Flying Fridays

17 04 2009

It’s Friday evening and everyone heads to the pub. One of the popular haunts of my work colleagues is the cafe at RADA (Royal Academy of Dramatic Art). Everyone wants to chill and let off steam after a busy week. So they head out for a nice relaxed evening. For me, it means more concentrating, more work as I have to lip read and try to understand what’s being said. It’s very tiring and no fun at all at 5pm on a Friday. I’d rather be in a hot air balloon and soar off into the sky with a bottle of plonk and a couple of people to talk to – hey it’s QUIET up there!

The problem at places like RADA is that there are too many hard surfaces – walls, tables, floors, ceiling – which bounce sounds off surfaces. There is too much background noise echoing off these surfaces – people talking, plates, cutlery, glasses, chairs scraping, coffee machine – and the resulting noise is very loud, it’s actually almost unbearable at times. When you’re tired, this is harder to cope with. Hearing people forget that by 5pm, a deaf person is going to be shattered from concentrating on communicating with hearing people all day (unless they work in finance, hiding behind a computer).

The solution?
1) Turn off hearing aids and rely totally on lip reading. Do-able if speaker is clear (not usually!) and I’m not too tired (meaning I can’t keep this up for very long).
2) Find somewhere outside to drink as it’s quieter.
3) Pick a clear speaker to talk to.
4) Make it a very short drink and concentrate very hard on lip reading, ask people to slow down, then vamoose.
5) As a last resort, do the deaf nod. I used to say yes to everything but that got me into a few scrapes! I think a lot of deaf people do this.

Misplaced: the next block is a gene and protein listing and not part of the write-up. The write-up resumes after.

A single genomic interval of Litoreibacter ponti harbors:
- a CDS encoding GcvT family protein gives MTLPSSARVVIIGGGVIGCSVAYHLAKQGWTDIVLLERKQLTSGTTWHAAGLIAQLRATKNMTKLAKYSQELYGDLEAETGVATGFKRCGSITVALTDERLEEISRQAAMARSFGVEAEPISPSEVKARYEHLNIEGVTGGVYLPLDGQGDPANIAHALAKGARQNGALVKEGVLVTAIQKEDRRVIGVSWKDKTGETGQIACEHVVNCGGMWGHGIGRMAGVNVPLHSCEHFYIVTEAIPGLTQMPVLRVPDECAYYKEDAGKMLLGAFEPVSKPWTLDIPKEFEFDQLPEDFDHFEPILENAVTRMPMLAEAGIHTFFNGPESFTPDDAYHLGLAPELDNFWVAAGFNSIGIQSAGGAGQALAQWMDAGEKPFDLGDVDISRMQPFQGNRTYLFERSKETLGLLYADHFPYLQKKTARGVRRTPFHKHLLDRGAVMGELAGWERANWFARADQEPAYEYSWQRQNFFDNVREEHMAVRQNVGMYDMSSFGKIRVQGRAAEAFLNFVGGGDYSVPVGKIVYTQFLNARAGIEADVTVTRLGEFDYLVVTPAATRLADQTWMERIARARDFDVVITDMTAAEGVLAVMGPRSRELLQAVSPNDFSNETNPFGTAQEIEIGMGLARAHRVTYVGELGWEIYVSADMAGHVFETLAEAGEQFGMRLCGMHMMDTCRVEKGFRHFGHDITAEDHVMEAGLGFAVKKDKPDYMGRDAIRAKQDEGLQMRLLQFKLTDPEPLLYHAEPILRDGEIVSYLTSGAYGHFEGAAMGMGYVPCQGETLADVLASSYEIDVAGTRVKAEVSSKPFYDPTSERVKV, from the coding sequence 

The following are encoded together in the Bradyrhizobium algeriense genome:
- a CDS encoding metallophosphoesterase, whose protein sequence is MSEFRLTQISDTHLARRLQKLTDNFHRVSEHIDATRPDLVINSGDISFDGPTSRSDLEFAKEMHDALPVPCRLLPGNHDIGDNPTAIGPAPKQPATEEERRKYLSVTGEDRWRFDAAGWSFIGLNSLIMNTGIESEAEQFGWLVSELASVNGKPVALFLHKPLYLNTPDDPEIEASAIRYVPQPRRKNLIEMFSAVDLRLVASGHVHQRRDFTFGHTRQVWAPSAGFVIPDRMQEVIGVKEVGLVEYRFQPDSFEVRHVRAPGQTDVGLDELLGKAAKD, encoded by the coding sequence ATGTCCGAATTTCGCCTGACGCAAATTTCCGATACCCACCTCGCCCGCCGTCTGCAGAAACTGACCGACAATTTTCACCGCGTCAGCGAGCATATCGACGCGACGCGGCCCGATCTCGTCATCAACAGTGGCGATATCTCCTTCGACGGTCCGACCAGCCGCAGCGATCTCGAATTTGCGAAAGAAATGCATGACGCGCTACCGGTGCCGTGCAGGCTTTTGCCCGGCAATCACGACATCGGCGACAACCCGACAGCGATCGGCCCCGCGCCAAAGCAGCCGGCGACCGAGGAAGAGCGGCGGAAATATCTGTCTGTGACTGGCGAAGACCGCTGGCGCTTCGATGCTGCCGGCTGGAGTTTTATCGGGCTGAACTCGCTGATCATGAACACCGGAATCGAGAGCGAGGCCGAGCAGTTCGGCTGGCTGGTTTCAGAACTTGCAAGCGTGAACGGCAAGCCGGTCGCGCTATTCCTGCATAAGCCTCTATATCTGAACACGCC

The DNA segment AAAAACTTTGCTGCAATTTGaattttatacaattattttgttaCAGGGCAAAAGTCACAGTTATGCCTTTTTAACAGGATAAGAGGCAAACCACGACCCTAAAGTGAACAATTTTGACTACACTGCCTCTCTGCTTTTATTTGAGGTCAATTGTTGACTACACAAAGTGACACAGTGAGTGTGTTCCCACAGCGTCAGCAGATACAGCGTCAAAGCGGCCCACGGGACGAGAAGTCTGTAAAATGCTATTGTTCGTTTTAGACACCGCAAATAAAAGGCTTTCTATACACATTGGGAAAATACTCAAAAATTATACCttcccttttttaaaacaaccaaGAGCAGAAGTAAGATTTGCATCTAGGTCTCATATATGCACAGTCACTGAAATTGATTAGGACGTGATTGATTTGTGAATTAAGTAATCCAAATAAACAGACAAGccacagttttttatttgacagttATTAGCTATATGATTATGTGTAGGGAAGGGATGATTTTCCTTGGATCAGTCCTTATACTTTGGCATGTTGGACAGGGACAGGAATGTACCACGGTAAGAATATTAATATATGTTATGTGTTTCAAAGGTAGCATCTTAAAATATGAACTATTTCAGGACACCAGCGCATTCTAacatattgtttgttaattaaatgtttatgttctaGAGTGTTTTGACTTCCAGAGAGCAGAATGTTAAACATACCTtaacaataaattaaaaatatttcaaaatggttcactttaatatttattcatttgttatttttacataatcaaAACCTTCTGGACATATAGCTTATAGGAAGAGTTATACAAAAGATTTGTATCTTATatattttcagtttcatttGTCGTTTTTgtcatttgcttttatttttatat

6) Meet up with a bunch of deaf people instead. They totally get good communication.
7) Go home. Have a bottle glass of wine. Chill. Properly.

Deaf pubs Yahoo Group

21 08 2008

Join this new Yahoo Group to find out information about and notifications of meets around the UK for Deaf people in pubs. Meeting other deaf people is a great way to practise your sign language and make new friends.

To all those who organise meetings, contact the group with your new fixture dates, time and full address of the pub, nightclub, pub crawl with your bebo, facebook, piczo & myspace website address.

Deaf Pubs Yahoo Group

Go on. Say something. You know you want to.

30 12 2007

I am tired of going to parties and not understanding half of what’s being said. So I’m going the other way this year. I’ve decided to get us all so inebriated that communication won’t matter, everyone will just have to use sign language and forget the lip reading. At least the craic will be in the nineties!

I’ve gone and bought a bottle of poitín (pronunciation). It’s Irish fire water, which used to be illegal to distill and sell. It’s illegal because it’s very easy to turn it into poison. It’s called poitín because it used to be distributed in little pots (pota = pot, ín = something small). I am absolutely tickled that I’ve managed to get a 90% ABV!! (180 US proof) bottle to celebrate the New Year. And no, it didn’t fall off the back of a lorry going round the M25. I went up town and actually bought it. Aye. You can get it by male mail order as well. Although the 90% ABV strength will no longer be produced as, under new EU regulations 15902/5, it will be illegal to produce any spirit drink above 80% ABV. Stocks of this are only available until they run out.

You COULD make your own – but I’m not advising this. To check drinkability, set a wee bit on fire, and if it burns purple, it’s ok. If it burns red, bin it.

* Boil 5 gallons of water and pour it over a mix of ten pounds of rolled oats (unflavored oatmeal) that has had a pound of 6 row barley (ground) and mixed in to it
* Allow this to sit until it is cool enough to add yeast, then add a dry ale yeast and 15 drops of liquid beano (or three of the pills). When you add the yeast/Beano enzyme to the cooled mash the stuff may be thick – like stiff oatmeal – don’t worry. The yeast breaks it down with the beano as it is fermenting. Within a day it will be a liquid with grain floating in it.
* Ferment until dry
* Double distill in a potstill
* Don’t age drink it white
(Tony Ackland)

I had to laugh when I read the information on the bottle…